At Ulysse Nardin, he has already injected a spirit of renewal and dynamism. And he’s also clearly got the memo that 21st century bosses must be both approachable and uncompromising, scrutinised as they are by both social and professional networks. At our first meeting, we suspected we were dealing with a rising star of the watch industry (see here our extensive interview, conducted earlier this year at the Arcade Europa Star). He appears to be proving us right.
This seasoned sportsman is preparing to conquer a new summit. His style and results have convinced the Kering group: Patrick Pruniaux has just been appointed head of Girard-Perregaux, the most prestigious brand in the group’s watch portfolio.
- Girard-Perregaux Laureato Chronograph 42mm
It’s a brand which, in this digital age and in the face of the commercial success of other houses that share its prestige and heritage, such as Audemars Piguet or Patek Philippe, has been trying for some years now to find its rightful place among the suite of brands acclaimed worldwide by ultra-connected watch lovers.
This return to the upper echelons, involving the transfer of Girard-Perregaux’s entire historical pedigree to the new networks of watch distribution and visibility, was kick-started by former boss Antonio Calce, who made the strategic decision to relaunch the 1975 Laureato model. While the Daytona, Royal Oak and Nautilus retain a unique aura, Girard-Perregaux hopes to claim its share of the cake with a flagship model from the 1960s-1970s, a period mythologised as never before in the digital age.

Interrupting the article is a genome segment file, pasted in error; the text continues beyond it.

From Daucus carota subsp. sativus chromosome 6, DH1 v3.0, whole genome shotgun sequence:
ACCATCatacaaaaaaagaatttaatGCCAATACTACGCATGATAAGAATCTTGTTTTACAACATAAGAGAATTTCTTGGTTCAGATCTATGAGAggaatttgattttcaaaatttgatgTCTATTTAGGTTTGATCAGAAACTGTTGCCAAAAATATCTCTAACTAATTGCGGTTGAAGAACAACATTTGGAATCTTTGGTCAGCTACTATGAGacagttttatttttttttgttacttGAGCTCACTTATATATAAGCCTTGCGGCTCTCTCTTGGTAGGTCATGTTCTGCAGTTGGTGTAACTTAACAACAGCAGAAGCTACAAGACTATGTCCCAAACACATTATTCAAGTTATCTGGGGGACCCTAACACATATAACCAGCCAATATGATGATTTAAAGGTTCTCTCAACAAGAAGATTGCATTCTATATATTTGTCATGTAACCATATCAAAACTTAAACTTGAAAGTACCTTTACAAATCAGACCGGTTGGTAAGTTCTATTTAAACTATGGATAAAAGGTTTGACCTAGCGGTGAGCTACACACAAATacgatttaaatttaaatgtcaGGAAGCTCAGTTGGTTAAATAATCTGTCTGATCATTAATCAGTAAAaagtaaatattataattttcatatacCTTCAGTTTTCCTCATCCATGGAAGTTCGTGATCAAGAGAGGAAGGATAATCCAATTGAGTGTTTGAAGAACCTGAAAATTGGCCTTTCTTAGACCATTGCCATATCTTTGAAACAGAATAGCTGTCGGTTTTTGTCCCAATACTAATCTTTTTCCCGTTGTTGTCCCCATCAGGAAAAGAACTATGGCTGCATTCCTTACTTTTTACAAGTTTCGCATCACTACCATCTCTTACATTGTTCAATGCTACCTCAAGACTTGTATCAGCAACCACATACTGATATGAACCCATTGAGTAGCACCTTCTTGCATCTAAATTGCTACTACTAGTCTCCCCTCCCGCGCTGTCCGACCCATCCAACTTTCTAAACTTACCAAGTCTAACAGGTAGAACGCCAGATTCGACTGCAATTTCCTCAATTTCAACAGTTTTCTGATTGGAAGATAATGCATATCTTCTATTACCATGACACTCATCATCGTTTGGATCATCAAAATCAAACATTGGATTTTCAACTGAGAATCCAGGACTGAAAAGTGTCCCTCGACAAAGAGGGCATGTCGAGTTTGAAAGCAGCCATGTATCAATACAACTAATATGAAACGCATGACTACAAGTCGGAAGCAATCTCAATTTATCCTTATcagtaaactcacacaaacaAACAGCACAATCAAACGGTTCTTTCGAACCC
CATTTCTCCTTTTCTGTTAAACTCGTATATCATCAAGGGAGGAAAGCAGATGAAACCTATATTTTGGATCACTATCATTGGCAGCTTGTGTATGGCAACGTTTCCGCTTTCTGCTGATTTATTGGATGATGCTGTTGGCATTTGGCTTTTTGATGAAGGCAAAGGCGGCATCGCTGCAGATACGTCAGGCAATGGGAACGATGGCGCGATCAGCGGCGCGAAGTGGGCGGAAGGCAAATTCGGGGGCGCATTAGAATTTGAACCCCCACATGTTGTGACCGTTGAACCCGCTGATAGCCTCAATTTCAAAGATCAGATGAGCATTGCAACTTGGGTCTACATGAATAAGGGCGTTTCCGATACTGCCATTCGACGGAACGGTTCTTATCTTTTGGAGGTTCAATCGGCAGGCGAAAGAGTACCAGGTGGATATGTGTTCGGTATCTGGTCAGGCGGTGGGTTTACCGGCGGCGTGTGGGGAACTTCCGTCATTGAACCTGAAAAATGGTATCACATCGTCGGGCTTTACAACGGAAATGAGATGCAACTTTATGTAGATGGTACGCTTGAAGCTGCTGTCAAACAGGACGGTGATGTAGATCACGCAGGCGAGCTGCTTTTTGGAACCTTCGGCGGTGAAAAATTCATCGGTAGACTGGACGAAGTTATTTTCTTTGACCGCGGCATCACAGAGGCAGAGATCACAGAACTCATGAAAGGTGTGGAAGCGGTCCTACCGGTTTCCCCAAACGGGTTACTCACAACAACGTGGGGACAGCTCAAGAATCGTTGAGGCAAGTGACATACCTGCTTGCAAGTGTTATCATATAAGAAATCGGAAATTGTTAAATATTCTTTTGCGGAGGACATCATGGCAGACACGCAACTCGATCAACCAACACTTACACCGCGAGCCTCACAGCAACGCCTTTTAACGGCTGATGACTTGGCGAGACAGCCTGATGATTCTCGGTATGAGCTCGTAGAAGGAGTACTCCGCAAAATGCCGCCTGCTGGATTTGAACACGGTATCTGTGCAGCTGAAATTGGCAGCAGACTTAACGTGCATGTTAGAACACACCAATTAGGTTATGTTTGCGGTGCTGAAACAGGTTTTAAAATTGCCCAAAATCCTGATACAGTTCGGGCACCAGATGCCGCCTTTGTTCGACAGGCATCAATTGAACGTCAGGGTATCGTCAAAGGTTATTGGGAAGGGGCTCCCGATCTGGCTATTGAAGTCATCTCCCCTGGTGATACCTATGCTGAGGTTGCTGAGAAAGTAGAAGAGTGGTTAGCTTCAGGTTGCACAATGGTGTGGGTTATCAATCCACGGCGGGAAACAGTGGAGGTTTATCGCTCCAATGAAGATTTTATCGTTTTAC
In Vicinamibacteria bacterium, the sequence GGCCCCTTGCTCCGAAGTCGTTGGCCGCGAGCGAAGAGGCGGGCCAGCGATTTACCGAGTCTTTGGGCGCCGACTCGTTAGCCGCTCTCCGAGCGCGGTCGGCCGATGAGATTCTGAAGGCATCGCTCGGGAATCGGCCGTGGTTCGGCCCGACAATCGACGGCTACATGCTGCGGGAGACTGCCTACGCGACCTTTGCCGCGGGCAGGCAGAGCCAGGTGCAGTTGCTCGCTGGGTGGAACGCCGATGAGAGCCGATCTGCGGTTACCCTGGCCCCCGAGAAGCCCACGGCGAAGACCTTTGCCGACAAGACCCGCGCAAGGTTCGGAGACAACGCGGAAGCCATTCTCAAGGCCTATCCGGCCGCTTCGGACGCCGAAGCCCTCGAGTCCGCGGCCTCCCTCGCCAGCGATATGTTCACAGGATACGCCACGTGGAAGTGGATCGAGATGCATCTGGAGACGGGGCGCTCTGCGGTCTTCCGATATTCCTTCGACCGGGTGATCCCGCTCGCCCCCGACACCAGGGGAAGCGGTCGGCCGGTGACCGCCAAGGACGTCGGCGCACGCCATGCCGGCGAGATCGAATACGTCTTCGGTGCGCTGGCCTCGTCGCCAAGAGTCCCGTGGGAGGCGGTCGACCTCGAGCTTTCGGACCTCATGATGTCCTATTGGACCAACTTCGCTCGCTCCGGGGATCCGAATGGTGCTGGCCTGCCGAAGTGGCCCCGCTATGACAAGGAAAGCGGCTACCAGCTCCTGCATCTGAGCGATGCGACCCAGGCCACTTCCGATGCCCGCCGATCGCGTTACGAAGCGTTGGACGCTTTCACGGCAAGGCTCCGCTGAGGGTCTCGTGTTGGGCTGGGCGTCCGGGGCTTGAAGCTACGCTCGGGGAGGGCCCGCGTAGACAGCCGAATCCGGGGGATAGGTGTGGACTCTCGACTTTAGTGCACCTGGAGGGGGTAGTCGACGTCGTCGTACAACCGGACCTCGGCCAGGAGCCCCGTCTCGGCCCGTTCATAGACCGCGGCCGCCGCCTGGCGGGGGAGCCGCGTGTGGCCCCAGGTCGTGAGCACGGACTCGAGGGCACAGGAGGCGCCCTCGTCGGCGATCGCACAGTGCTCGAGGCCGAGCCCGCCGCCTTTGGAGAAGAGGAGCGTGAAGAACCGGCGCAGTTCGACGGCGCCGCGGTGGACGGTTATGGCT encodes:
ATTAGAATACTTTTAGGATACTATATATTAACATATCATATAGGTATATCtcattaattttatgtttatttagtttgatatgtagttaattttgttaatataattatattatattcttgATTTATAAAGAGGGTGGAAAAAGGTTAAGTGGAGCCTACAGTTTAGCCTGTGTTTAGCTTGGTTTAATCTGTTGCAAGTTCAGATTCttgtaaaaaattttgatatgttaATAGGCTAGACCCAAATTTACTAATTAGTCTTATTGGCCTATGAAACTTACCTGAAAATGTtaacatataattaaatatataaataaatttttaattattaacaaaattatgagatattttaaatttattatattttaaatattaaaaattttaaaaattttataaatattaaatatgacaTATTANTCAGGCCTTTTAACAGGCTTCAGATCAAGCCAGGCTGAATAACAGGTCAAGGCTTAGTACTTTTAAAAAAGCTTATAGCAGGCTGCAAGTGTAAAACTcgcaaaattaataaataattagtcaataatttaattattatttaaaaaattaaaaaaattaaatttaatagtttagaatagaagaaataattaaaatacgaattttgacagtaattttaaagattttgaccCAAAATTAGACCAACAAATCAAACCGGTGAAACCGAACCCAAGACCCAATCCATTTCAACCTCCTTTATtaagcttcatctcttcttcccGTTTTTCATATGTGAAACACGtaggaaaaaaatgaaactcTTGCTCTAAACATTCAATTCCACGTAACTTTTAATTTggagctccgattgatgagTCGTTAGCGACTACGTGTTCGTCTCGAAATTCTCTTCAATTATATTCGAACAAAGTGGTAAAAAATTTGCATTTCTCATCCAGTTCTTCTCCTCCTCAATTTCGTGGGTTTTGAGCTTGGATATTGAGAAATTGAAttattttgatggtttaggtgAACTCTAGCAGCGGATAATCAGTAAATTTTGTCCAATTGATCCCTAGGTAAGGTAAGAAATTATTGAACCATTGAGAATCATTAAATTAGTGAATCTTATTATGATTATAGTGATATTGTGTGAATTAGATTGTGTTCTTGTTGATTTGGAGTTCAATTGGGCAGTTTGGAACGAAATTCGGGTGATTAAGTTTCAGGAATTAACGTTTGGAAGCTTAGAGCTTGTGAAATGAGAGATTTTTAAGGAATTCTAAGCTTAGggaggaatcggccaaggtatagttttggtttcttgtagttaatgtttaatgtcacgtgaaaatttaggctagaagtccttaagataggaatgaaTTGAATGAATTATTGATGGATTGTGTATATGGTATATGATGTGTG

The difference is that none of these prestigious cousins really had to be “relaunched”. That’s the challenge: no one ever mentions the need to “relaunch” the brand when Rolex or Audemars Piguet changes directors. Patrick Pruniaux will have to ensure that, from now on, the watchword is “continuity”!
The new director’s CV is unprecedented. He has spent almost as much time studying Silicon Valley, during his time in Cupertino to help launch the Apple Watch, as he has in Watch Valley, where he first worked with TAG Heuer.
And that is the paradox of the moment: while many people prophesied the demise of the “outdated” mechanical watch as a result of the digital transition, the opposite has happened. In terms of visibility, Instagram is even better for vintage watches than it is for last month’s latest arrival. The “slow time” of watchmaking blends perfectly with the “quick time” of social networks, as we underlined in a recent column.
- Girard-Perregaux Classic Bridges 45mm
At Ulysse Nardin, Patrick Pruniaux started by refreshing the brand’s image, with the largely well received Freak me out! campaign (read here). He embraced an “organic” approach to watchmaking, with the ambition of anchoring the brand in contemporary art, with inspiration from nature (going beyond Ulysse Nardin’s original nautical horizon), using the unmistakable time display of the Freak, which was placed back in the centre of the game as the brand’s signature timepiece.
Girard-Perregaux will certainly be less able than Ulysse Nardin to play the ultra-contemporary card. One can imagine Patrick Pruniaux focusing on the vintage, solid, sporty and reassuring Laureato – a less “niche” terrain, with great potential to attract a wider public, although there’s already plenty of strong competition. How will the new manager use Girard-Perregaux’s production capacity? Will he give it a boost? We’ll come back to this shortly.